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Death is dead

Death is dead

Easter’s empty tomb insists that we celebrate.  The Resurrection empowers us to face life ... and death... with courage.  Easter proclaims, “Christ has indeed been raised from the dead, the firstfruits of those who have fallen asleep” (1 Corinthians 15:20 ).

In this Holy Week consider Martin Luther’s Easter reflection on the Christian view of death.

St. Paul exhorts the Thessalonians (1 Thessalonians 4:13–18) not to sorrow over the dead as others who have no hope, but to comfort each other with God’s Word as having a certain hope of life and of the resurrection of the dead. 

It is little wonder those [who are not Christians] are sad, because they have no hope. Nor can they be blamed for it. Since they are beyond the pale of faith in Christ, they must either cherish this temporal life as the only thing worthwhile and hate to lose it or they must expect that after this life they will receive eternal death and the wrath of God in hell.  They must fear to go there.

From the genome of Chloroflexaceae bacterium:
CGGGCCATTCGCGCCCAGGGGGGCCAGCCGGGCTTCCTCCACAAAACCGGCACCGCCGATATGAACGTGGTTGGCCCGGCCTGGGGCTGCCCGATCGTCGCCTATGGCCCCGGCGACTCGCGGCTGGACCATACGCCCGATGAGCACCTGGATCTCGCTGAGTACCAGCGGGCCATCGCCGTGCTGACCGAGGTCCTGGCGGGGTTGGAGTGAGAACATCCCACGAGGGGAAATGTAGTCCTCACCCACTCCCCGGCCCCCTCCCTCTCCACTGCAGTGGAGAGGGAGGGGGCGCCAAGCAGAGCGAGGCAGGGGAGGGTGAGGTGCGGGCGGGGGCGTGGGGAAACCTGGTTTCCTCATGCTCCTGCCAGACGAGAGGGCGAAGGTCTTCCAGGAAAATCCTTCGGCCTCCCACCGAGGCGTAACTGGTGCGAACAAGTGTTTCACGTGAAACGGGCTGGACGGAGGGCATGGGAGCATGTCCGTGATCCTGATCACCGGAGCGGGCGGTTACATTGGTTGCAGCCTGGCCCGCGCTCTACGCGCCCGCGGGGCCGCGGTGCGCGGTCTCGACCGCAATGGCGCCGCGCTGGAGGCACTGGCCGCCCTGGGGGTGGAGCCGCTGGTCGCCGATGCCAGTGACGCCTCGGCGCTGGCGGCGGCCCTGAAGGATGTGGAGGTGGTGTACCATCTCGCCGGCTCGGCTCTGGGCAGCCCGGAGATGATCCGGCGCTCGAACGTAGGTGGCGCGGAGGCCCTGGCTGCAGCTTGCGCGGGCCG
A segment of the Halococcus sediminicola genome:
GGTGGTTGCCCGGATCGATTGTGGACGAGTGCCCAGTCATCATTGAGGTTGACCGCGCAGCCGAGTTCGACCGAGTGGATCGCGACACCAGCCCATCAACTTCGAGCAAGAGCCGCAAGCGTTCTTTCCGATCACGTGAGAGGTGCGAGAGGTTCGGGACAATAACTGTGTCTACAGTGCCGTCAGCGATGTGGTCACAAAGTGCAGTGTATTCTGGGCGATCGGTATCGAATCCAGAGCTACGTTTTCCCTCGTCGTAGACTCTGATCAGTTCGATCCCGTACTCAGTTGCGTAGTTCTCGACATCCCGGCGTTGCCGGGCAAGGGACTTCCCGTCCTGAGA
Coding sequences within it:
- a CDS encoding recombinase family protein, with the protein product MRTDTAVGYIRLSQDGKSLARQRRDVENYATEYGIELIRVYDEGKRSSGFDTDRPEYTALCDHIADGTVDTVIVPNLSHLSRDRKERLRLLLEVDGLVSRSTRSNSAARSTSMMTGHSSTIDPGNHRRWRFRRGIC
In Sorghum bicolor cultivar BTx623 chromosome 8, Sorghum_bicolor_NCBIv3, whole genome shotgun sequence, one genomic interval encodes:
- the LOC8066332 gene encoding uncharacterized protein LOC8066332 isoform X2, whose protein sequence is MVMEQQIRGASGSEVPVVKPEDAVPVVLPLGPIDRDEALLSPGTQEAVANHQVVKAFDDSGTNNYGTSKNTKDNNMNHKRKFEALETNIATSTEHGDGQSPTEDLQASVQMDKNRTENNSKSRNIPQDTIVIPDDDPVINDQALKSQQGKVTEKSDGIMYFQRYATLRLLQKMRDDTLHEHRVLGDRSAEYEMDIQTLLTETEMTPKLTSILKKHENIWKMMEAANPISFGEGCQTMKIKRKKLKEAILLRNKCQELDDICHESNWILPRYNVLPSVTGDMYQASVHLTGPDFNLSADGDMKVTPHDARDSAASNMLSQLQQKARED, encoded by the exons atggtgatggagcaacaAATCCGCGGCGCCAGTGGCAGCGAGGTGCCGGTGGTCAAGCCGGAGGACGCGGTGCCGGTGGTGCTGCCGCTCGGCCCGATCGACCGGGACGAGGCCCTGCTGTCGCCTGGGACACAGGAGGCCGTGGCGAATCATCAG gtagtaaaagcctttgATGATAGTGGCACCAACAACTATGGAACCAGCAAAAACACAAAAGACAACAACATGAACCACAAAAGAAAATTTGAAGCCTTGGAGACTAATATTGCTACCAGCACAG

But we Christians, who have been redeemed from all this by the dear blood of the Son of God, should by faith train and accustom ourselves to despise death and to regard it as a deep, strong, and sweet sleep.  We regard the coffin as nothing but paradise and the bosom of our Lord Christ.  We regard the grave as nothing but a soft couch or sofa, which it really is in the sight of God.

Jesus says, “Our friend Lazarus has fallen asleep” (John 11:11) and “The girl is not dead but sleeping” (Matthew 9:24). 

Thus, too, St. Paul in 1 Corinthians 15[:42–44] bans from his sight every ugly aspect of death in our mortal body and brings to the fore a wholly delightful and joyous picture of life when he says: “What is sown is perishable, what is raised is imperishable.… It is sown in weakness, it is raised in power. It is sown a natural body, it is raised a spiritual body.”